Welcome to EURACTIV’s Digital Brief, your weekly update on all things digital in the EU. You can subscribe to the newsletter here. “Google’s decision is not just regrettable. It is disrespectful of the spirit of the European directive and the...
Welcome to EURACTIV’s Digital Brief, your weekly update on all things digital in the EU. You can subscribe to the newsletter here. “There are some big decisions to make.” US Ambassador to the EU, Gordon Sondland, speaking about Huawei,...
The Economic and Financial Committee (EFC), which brings together the EU’s member states, has requested an analysis note from the European Commission to further look into the risks posed by Facebook’s controversial digital currency Libra and the ways to regulate it.
EU antitrust regulators want to know whether Facebook’s proposed Libra cryptocurrency and its use of consumer data pose possible anti-competitive constraints, people familiar with the matter said on Wednesday (21 August).
About twenty US states are worried about the monopolistic tendencies of tech giants, and are close to launching a joint antitrust investigation next month, the Wall Street Journal reported on Monday (19 August). EURACTIV's partner La Tribune reports.
The U.S. Justice Department said on Tuesday (23 July) it was opening a broad investigation of major digital technology firms into whether they engage in anticompetitive practices, the strongest sign the Trump administration is stepping up its scrutiny of Big Tech.
French finance minister Bruno Le Maire is determined to chair an “efficient” meeting with his colleagues of the G7 countries on Wednesday and Thursday. His goal is no less than to refound capitalism. As a first step, he wants to reach an agreement on the main features of digital tax, to pave the way for an international compromise by early next year.
Facebook will face Austrian privacy activist Max Schrems next week at Europe’s top court in a landmark case that could affect how hundreds of thousands of companies transfer personal data worldwide as well as Europeans’ privacy rights.
Social media platforms in Germany are obliged to report hate speech and other illegal content. Germany's Federal Office of Justice is expected to slap a €2 million fine on Facebook for reporting only a fraction of such activity on its platform. EURACTIV Germany reports.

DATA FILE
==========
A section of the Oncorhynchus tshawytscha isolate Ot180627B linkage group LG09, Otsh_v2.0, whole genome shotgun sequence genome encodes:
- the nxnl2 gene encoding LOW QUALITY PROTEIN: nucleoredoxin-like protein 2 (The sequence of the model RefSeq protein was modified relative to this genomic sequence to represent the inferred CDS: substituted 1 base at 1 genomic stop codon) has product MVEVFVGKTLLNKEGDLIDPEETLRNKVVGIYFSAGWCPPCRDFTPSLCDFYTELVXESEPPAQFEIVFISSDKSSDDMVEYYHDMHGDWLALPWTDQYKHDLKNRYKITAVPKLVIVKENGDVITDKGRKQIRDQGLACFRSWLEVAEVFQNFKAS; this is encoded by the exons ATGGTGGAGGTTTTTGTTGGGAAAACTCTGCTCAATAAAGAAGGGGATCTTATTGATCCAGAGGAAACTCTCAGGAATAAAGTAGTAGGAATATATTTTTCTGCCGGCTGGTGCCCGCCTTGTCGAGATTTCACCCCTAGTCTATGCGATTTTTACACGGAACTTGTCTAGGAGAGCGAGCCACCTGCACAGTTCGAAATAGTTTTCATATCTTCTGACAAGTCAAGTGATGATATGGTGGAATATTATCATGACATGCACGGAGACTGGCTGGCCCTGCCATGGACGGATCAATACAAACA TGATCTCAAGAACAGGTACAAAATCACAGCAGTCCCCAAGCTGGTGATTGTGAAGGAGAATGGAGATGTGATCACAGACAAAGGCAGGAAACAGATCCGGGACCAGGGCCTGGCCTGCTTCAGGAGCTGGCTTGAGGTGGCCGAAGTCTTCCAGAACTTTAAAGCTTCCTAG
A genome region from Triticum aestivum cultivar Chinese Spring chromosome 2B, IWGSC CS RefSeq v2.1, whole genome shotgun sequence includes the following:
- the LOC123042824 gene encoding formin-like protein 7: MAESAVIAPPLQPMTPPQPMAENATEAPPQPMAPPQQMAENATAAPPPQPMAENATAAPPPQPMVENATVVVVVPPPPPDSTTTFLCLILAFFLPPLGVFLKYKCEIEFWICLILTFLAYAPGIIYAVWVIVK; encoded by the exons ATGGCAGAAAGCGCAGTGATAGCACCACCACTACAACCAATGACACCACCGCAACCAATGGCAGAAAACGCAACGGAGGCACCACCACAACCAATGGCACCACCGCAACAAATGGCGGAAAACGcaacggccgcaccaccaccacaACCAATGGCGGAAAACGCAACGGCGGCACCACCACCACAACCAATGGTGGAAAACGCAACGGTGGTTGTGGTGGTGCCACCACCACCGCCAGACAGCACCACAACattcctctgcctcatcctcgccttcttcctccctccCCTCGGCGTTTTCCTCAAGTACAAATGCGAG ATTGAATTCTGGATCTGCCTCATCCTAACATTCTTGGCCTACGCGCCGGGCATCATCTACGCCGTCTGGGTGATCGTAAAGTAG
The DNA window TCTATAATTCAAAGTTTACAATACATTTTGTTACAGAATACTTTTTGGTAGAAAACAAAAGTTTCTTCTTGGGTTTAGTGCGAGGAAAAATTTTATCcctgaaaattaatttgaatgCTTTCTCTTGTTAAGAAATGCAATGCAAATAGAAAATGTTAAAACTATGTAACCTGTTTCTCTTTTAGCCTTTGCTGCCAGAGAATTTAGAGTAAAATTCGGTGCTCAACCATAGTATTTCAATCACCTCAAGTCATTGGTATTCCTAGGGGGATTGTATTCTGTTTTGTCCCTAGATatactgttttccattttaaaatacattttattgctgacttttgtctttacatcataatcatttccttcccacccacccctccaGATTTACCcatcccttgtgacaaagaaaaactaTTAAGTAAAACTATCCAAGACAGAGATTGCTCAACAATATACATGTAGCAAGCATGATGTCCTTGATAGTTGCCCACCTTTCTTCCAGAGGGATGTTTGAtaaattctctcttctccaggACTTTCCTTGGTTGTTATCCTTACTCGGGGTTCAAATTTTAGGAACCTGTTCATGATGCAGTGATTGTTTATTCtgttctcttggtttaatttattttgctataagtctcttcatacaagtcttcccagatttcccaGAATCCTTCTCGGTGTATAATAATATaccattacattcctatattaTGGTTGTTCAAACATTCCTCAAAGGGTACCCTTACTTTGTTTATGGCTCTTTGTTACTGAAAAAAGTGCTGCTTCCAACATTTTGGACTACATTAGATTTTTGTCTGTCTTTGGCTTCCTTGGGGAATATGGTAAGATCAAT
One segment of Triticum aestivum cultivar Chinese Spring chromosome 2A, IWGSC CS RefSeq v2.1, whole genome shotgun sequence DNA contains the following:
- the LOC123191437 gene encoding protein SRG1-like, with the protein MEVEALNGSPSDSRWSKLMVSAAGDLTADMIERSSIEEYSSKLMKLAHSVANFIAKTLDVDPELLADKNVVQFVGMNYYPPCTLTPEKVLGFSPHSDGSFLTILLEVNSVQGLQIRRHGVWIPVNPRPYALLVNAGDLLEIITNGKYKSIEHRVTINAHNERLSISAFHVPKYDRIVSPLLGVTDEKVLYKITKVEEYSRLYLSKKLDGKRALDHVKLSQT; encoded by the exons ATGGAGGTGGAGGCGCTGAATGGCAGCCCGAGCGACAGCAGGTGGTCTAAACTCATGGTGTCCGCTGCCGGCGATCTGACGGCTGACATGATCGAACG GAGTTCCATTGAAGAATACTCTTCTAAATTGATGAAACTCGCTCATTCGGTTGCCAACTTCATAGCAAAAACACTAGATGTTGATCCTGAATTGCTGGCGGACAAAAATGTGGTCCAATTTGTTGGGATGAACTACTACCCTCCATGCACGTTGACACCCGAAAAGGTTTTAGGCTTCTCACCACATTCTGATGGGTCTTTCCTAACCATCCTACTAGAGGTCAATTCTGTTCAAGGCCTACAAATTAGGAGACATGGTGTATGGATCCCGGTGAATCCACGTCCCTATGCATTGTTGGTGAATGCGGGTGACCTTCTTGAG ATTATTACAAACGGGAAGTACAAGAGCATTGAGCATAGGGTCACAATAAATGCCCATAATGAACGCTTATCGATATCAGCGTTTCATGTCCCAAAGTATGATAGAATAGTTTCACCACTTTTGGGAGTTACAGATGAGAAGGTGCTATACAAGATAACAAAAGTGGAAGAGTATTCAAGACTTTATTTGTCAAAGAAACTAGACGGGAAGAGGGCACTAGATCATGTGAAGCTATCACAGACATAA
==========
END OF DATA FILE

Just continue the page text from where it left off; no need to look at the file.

US President Donald Trump on Wednesday (26 June) suggested the European Union was out of line in "suing" US technology companies like Facebook and Alphabet Inc's Google, saying legal action against those firms should be the purview of the United States.
Facebook has plans to establish an independent oversight board "analogous to a court," that will have the power to make decisions on what content should be removed from the platform, the company's Head of Global Policy, Nick Clegg, announced on Monday (24 April).
Welcome to EURACTIV’s Digital Brief, your weekly update on all things digital in the EU. You can subscribe to the newsletter here. “Any further concentration of personal data poses additional risks to the rights and freedoms of individuals.” – European Data Protection...
Facebook said it will enable “trustworthy” news publishers to generate additional revenue on its social media site, following EU accusations of Russian meddling in last month's European election campaign.
The EU should be "ready to act" should social values such as "privacy, freedom and fairness" be under threat from expanding digital monopolies, the bloc's Competition Chief Margrethe Vestager said on Monday (3 April).
The European Court of Justice (ECJ) will hear a landmark privacy case regarding the transfer of EU citizens’ data to the United States in July, after Facebook’s bid to stop its referral was blocked by Ireland’s Supreme Court on Friday (31 May).
It’s election time. With the Brits and the Dutch heading to the polls today, the big news of the week is the story that Facebook has removed around 80 pages spreading fake news or using tactics aimed at unfairly influencing the polls.